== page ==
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Prefrontal neuronal assemblies temporally control fear behaviour

Abstract

Precise spike timing through the coordination and synchronization of neuronal assemblies is an efficient and flexible coding mechanism for sensory and cognitive processing1,2,3,4,5,6. In cortical and subcortical areas, the formation of cell assemblies critically depends on neuronal oscillations, which can precisely control the timing of spiking activity7,8. Whereas this form of coding has been described for sensory processing and spatial learning9,10,11,12, its role in encoding emotional behaviour remains unknown. Fear behaviour relies on the activation of distributed structures, among which the dorsal medial prefrontal cortex (dmPFC) is known to be critical for fear memory expression13,14,15,16. In the dmPFC, the phasic activation of neurons to threat-predicting cues, a spike-rate coding mechanism, correlates with conditioned fear responses and supports the discrimination between aversive and neutral stimuli14,17,18,19. However, this mechanism does not account for freezing observed outside stimuli presentations, and the contribution of a general spike-time coding mechanism for freezing in the dmPFC remains to be established. Here we use a combination of single-unit and local field potential recordings along with optogenetic manipulations to show that, in the dmPFC, expression of conditioned fear is causally related to the organization of neurons into functional assemblies. During fear behaviour, the development of 4 Hz oscillations coincides with the activation of assemblies nested in the ascending phase of the oscillation. The selective optogenetic inhibition of dmPFC neurons during the ascending or descending phases of this oscillation blocks and promotes conditioned fear responses, respectively. These results identify a novel phase-specific coding mechanism, which dynamically regulates the development of dmPFC assemblies to control the precise timing of fear responses.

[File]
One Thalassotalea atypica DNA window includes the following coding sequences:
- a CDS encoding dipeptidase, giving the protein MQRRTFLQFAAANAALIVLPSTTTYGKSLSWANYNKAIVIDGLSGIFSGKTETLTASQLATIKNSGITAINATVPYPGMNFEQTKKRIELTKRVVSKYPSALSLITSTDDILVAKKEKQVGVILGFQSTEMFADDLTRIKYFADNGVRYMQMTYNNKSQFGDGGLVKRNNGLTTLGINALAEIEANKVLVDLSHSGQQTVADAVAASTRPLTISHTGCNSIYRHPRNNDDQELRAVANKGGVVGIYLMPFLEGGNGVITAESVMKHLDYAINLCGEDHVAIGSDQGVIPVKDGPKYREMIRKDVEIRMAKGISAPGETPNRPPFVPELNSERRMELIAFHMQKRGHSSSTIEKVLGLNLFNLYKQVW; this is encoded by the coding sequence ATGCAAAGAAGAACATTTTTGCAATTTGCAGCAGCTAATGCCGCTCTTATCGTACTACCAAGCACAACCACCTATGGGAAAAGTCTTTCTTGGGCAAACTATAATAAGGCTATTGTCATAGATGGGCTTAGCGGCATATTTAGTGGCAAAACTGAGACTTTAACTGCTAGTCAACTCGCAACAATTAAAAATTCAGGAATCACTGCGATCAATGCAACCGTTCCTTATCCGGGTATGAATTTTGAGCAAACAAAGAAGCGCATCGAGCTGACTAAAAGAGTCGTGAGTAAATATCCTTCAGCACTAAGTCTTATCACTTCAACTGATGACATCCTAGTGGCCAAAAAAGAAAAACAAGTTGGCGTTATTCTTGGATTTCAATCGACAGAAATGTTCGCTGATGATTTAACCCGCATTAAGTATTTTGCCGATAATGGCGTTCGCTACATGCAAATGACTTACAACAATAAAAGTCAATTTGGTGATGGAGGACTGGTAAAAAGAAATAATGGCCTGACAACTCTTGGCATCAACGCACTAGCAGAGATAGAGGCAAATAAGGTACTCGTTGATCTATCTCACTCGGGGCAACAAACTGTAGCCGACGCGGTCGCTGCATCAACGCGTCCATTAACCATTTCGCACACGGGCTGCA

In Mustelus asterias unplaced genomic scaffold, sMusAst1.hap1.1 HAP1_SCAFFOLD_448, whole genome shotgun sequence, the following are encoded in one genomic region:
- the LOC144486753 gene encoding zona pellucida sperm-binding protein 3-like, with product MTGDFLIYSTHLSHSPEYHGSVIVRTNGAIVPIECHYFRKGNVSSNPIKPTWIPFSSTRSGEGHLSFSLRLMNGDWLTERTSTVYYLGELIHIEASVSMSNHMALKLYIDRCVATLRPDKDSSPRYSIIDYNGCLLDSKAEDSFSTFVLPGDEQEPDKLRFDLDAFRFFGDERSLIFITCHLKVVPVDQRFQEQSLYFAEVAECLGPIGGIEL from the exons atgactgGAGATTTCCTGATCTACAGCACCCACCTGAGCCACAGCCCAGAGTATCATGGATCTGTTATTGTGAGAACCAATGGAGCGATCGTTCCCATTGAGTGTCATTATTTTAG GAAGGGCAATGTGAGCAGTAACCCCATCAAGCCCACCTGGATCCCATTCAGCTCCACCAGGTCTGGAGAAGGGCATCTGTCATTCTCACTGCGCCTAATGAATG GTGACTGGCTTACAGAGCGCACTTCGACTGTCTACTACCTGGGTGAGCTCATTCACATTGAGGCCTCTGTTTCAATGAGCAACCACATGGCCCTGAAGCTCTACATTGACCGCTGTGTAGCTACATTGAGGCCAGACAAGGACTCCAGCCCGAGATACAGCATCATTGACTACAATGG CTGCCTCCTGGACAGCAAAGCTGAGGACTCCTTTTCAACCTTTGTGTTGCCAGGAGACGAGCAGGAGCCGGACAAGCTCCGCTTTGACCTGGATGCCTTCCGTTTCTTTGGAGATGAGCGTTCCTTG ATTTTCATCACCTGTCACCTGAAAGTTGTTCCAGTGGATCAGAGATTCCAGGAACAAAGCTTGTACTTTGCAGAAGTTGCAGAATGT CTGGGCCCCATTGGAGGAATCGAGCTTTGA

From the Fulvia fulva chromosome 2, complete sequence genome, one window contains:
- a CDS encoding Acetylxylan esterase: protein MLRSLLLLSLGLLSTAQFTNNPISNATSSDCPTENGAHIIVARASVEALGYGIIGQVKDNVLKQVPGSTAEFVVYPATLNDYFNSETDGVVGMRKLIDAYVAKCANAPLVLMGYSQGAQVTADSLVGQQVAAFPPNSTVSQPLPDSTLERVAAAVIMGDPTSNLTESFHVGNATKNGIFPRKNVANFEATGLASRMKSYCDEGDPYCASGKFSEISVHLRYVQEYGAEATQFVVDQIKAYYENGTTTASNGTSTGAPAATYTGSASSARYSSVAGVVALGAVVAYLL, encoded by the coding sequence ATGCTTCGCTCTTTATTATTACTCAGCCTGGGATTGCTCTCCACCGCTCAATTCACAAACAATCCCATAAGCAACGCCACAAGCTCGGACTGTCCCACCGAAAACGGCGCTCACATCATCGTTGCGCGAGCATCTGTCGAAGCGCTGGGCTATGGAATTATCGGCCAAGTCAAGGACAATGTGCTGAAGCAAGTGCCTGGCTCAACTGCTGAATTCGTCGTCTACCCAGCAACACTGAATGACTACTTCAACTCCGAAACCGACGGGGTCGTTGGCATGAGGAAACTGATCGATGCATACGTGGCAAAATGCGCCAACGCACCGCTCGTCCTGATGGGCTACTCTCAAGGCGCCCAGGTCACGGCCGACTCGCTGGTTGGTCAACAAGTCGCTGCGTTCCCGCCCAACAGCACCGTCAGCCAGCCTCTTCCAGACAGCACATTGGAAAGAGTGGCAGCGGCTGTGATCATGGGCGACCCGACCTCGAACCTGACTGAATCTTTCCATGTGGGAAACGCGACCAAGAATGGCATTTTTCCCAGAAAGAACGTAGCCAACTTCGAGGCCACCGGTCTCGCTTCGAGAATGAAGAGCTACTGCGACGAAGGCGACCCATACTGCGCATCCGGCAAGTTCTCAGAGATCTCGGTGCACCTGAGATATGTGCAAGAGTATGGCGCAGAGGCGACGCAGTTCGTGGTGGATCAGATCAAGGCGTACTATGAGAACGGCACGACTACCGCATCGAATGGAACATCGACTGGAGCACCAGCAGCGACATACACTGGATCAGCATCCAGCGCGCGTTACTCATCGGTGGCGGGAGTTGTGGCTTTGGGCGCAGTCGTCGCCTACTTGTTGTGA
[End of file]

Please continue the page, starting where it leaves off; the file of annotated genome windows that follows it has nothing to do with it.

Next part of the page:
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Figure 1: dmPFC PNs participate in neuronal assemblies during freezing.
Figure 2: Temporal matching of 4 Hz oscillations and dmPFC assemblies during freezing.
Figure 3: Four-hertz oscillations organize dmPFC PNs into assemblies during freezing.
Figure 4: Phase-specific optogenetic inhibition of dmPFC PNs controls freezing.

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Acknowledgements

We thank the members of the Herry laboratory for comments on the manuscript, and K. Deisseroth and E. Boyden for sharing material. Microscopy was done in the Bordeaux Imaging Center of the CNRS-INSERM and Bordeaux University, a member of France BioImaging. This work was supported by grants from the French National Research Agency (ANR-10-EQPX-08 OPTOPATH; LABEX BRAIN ANR 10-LABX-43, LABEX TRAIL ANR 10-LABX-57), the European Research Council (ERC) under the European Union’s Seventh Framework Program (FP7/2007-2013)/ERC grant agreement number 281168, and the Conseil Regional d’Aquitaine.

Reviewer Information Nature thanks A. Holmes, P. O’Donnell and the other anonymous reviewer(s) for their contribution to the peer review of this work.

Author information

Affiliations

Authors

Contributions

F.C., J.C., C.D., N.K., T.C.M.B. and H.W. performed the experiments and analysed the data. J.C., C.D. and C.H. designed the experiments and wrote the paper.

Corresponding authors

Correspondence to Cyril Dejean or Cyril Herry.